Have a Pint and some Participles

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Bars and restaurants have trivia nights, sports nights, so how about a grammar night?

(h/t: The Chronicle of Higher Education)


Your Beginning of the Work Week Dose of Lenny Kravitz (and then some)

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Teaching us one of the most essential lessons of life: “It Ain’t Over ‘Til It’s Over.”

Y’know, we used to see stuff performed in this same fashion on variety shows way back when the world (and TV) was young. It looked like this, too:

Mars Looks Just Like Earth. . .

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Only different.

(h/t: Instapundit and a thanks to Shannon Wheeler for the title)

A Decade’s Change for the Worse

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A list of 10 things teachers did not have to deal with 10 years ago.

For those of us who teach college, numbers 2, 5, 8, 9, and 10 most likely apply.

(h/t: Instapundit)

But What if Your Best Are Your Adjuncts?

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This piece in The Chronicle of Higher Education suggests that colleges need to get theirĀ  “very best professors in front of as many students as possible, as early as possible” to teach introductory courses. The implication is that if a student has a bad experience with an adjunct, who tend to not stick around for long (which must happen in other universities – I teach with some adjuncts who have been at the same institution for more than 30 years), that experience sticks with the student. Or if the student has a good experience and the adjunct leaves, the student doesn’t have a familiar face to take the next course with, or isn’t around to recommend a colleague.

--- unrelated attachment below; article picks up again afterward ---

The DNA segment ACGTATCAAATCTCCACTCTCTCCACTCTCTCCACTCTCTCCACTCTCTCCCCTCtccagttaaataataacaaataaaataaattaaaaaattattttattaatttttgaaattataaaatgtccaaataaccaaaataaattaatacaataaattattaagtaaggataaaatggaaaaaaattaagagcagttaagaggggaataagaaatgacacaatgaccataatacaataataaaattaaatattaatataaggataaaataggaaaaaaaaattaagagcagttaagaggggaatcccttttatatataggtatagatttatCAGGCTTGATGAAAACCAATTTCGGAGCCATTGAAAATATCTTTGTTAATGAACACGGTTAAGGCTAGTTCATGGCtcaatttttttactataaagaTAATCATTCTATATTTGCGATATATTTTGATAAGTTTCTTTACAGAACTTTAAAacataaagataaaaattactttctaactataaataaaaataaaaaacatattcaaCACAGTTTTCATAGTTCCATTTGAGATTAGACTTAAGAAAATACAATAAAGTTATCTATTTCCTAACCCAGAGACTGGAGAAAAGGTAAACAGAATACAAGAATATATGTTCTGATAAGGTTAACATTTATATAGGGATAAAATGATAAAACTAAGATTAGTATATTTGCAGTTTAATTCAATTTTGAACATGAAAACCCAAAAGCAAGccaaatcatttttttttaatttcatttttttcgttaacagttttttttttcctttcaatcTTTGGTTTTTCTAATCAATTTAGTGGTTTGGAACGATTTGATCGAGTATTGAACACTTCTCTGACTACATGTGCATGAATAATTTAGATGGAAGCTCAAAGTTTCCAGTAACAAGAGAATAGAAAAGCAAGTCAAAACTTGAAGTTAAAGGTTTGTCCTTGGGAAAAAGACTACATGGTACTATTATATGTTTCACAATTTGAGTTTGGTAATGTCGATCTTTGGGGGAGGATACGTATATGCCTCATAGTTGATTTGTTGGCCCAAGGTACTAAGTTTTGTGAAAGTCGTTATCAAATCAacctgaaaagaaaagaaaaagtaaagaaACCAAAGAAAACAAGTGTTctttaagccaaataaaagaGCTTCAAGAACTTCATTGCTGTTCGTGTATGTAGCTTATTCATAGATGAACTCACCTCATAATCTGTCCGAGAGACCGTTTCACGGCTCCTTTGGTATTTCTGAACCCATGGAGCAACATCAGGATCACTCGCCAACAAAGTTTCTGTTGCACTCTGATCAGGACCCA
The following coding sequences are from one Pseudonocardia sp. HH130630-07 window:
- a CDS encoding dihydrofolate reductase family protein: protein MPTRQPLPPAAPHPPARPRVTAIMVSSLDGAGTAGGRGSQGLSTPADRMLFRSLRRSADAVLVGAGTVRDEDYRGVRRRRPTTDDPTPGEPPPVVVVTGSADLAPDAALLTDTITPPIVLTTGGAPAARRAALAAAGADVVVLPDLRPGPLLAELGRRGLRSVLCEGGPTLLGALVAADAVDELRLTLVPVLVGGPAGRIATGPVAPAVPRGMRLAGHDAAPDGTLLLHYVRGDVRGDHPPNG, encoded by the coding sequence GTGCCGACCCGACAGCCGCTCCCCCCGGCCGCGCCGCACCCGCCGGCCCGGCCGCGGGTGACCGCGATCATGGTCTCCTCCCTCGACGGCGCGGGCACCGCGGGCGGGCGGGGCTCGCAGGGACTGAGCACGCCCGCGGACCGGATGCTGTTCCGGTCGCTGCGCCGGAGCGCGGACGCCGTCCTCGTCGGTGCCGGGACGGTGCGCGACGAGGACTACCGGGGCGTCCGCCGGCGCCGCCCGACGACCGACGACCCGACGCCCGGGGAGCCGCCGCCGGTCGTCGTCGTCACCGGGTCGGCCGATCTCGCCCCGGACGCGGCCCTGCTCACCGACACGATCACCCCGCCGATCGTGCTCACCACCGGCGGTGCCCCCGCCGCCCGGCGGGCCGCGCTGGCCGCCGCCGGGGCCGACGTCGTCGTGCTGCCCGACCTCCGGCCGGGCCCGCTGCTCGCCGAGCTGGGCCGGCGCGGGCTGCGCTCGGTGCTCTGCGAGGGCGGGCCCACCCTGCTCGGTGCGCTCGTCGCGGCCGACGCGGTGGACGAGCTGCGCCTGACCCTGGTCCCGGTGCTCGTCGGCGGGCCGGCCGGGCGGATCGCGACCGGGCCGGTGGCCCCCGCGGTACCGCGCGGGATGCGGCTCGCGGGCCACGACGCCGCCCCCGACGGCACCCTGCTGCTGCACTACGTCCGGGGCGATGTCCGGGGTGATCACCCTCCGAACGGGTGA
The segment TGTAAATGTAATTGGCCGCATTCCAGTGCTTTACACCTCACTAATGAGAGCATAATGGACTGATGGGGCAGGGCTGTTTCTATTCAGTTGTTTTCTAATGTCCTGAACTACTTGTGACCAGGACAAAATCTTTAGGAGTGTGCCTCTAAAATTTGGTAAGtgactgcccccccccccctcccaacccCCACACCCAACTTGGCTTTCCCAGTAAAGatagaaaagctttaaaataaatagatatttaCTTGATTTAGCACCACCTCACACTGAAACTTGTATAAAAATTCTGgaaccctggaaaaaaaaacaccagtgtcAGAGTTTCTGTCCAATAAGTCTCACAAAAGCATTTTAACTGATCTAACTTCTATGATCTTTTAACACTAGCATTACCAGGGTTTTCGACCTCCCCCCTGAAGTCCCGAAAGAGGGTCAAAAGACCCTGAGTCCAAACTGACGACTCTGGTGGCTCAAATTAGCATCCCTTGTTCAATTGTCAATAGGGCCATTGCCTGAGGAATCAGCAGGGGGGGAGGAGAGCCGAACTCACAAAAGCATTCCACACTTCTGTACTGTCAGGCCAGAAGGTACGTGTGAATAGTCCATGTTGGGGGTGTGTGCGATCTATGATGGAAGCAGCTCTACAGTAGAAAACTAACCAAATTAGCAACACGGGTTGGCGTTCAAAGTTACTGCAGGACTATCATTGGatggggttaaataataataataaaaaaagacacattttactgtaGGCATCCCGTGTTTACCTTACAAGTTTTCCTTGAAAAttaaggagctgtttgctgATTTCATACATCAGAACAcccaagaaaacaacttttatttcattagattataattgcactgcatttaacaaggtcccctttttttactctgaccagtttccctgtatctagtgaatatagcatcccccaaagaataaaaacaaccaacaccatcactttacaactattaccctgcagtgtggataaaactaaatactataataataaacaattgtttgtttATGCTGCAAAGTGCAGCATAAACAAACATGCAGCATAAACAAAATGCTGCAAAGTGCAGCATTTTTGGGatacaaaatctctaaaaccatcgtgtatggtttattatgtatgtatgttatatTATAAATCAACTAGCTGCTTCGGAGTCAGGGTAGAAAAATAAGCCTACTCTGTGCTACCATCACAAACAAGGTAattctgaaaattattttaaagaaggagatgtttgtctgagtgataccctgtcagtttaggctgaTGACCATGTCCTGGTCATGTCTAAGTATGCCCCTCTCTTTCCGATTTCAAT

Seems to me that if a student has a bad experience with any level of instructor – from teaching assistant all the way up to a full-on tenured professor whose office is full of dusty books and smells like a closet where mothballs go to die – that experience will stick as well.


The Way We Were

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Back in 1911, to be exact. Take a look at this speed-corrected, digitally-renovated and sound-mixed clip of New York City more than 100 years ago.

Do Better Teachers Exist?

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Apparently not, especially if they can’t read Milton.

(h/t: Vanderleun)

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